Mar 4, 2017

Spatiotemporal Dynamics of Global Drought

by
Julio E. Herrera-Estrada, Yusuke Satoh and Justin Sheffield
,
Geophysical Research Letters
  • States that droughts are some of the most expensive natural disasters that society has to face, so understanding how they evolve and what are the physical mechanisms that control them is critical for improving our ability to predict them
  • States that past research has focused mostly on how droughts evolve in time over a fixed region and how droughts of a given duration evolve in space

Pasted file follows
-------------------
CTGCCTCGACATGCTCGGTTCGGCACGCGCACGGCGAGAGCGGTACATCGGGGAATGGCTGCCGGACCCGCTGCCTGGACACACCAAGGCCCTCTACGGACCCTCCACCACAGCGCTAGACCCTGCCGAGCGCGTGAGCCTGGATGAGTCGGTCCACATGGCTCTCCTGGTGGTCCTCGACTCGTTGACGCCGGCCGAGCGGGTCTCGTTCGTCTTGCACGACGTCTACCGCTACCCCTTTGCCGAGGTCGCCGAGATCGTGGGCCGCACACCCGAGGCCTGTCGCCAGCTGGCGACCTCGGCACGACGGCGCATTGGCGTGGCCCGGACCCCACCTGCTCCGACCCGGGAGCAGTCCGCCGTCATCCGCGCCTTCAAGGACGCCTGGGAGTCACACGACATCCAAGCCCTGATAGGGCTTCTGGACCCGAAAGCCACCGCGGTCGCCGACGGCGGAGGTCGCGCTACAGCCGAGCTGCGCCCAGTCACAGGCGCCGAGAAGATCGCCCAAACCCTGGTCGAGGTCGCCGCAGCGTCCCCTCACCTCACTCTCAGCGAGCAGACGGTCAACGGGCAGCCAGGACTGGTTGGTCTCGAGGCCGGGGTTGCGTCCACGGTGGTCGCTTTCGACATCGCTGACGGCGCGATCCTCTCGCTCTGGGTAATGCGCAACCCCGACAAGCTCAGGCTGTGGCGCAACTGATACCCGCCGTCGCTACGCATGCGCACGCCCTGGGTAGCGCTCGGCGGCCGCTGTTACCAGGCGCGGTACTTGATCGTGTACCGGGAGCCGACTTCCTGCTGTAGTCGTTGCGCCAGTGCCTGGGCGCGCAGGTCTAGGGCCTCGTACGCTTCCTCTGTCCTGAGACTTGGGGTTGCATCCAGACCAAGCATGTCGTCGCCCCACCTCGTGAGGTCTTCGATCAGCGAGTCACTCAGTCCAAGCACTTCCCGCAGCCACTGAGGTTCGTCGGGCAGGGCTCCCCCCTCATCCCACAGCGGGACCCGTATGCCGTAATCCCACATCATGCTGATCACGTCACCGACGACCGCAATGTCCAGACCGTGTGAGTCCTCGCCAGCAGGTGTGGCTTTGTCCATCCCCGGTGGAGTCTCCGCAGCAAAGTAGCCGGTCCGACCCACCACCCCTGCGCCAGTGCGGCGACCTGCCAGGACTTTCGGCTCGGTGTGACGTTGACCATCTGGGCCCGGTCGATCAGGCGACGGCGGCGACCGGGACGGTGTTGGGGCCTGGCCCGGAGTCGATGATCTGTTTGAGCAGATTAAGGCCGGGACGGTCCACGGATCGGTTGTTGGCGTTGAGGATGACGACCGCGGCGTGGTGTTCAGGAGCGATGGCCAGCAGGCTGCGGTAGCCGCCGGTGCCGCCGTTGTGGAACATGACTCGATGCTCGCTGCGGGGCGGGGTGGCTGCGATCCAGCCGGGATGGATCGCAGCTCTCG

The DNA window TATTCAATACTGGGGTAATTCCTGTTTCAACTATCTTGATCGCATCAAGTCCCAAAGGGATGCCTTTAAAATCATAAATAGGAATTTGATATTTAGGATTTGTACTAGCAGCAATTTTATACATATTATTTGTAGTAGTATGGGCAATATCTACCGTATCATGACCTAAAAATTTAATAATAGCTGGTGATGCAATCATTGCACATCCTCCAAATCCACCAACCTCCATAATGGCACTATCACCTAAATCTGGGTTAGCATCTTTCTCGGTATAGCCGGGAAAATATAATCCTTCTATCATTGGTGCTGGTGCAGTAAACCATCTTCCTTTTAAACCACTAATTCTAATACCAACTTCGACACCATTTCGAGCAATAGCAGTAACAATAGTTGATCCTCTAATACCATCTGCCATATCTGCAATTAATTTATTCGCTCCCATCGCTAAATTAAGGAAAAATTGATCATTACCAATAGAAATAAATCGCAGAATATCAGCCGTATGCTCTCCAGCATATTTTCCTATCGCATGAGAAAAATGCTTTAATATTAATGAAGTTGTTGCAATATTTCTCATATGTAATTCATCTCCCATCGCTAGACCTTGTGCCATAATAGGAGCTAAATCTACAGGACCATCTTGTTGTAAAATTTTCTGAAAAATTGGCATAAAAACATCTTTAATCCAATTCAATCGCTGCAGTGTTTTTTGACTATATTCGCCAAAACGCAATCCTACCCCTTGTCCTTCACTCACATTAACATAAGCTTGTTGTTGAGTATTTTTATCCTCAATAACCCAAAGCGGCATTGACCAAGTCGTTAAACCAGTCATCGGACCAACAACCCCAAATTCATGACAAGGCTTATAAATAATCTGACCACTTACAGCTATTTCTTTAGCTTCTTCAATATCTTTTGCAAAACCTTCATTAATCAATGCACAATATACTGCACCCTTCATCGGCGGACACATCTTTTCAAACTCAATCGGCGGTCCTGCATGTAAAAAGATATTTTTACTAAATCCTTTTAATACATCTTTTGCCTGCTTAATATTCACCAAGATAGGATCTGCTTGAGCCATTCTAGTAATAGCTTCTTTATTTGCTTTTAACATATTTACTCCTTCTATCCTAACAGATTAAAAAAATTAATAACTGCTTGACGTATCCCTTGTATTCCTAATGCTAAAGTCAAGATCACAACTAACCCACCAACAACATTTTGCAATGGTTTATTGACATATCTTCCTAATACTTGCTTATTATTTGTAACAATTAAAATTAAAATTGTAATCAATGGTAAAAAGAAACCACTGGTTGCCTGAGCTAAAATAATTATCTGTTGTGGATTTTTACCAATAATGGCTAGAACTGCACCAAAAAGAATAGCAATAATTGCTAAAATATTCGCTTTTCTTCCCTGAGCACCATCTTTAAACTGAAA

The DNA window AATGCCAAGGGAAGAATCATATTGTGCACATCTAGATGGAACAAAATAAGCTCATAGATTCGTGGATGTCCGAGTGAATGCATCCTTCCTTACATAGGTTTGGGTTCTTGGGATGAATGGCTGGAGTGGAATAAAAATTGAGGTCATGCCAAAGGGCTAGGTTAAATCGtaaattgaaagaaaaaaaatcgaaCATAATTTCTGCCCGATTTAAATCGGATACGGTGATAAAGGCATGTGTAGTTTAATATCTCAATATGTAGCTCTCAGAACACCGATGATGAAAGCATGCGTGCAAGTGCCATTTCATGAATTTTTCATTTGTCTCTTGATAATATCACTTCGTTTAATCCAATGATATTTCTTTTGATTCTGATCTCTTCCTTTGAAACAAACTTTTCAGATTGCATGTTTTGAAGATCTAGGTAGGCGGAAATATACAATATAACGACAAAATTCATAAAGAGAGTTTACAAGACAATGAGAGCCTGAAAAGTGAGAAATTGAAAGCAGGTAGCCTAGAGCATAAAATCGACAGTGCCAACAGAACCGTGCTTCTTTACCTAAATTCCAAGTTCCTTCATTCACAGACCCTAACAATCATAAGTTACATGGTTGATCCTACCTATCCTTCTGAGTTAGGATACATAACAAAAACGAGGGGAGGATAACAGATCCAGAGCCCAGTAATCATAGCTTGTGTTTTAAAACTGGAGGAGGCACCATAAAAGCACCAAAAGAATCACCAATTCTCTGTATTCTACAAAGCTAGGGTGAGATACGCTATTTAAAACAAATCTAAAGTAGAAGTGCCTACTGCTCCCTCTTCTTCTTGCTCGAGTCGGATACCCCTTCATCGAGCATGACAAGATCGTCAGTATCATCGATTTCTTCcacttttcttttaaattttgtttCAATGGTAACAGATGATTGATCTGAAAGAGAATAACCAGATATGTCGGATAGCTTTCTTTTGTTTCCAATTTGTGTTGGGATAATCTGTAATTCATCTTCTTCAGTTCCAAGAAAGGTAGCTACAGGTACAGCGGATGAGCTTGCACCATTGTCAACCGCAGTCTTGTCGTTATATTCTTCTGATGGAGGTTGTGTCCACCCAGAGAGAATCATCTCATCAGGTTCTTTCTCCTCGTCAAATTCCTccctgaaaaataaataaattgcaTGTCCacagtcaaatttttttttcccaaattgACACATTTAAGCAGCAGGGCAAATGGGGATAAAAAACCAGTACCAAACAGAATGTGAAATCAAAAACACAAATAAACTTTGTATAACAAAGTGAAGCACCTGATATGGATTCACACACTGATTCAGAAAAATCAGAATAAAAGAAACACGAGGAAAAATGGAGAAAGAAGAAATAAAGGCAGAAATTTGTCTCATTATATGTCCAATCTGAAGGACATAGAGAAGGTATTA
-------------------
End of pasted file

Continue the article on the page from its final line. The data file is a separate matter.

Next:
• Tracks how individual drought events around the world between 1979 and 2009 evolved in time and space simultaneously
  • Groups adjacent drought areas into clusters based on soil moisture data from the Climate Forecast System Reanalysis
  • Finds that while most droughts remain near their origin, the centroid of 10% of clusters traveled at least 1,400-3,100 km, depending on the continent
  • Finds that after droughts have grown and become intense enough, they tend to become even larger and more intense before conditions improve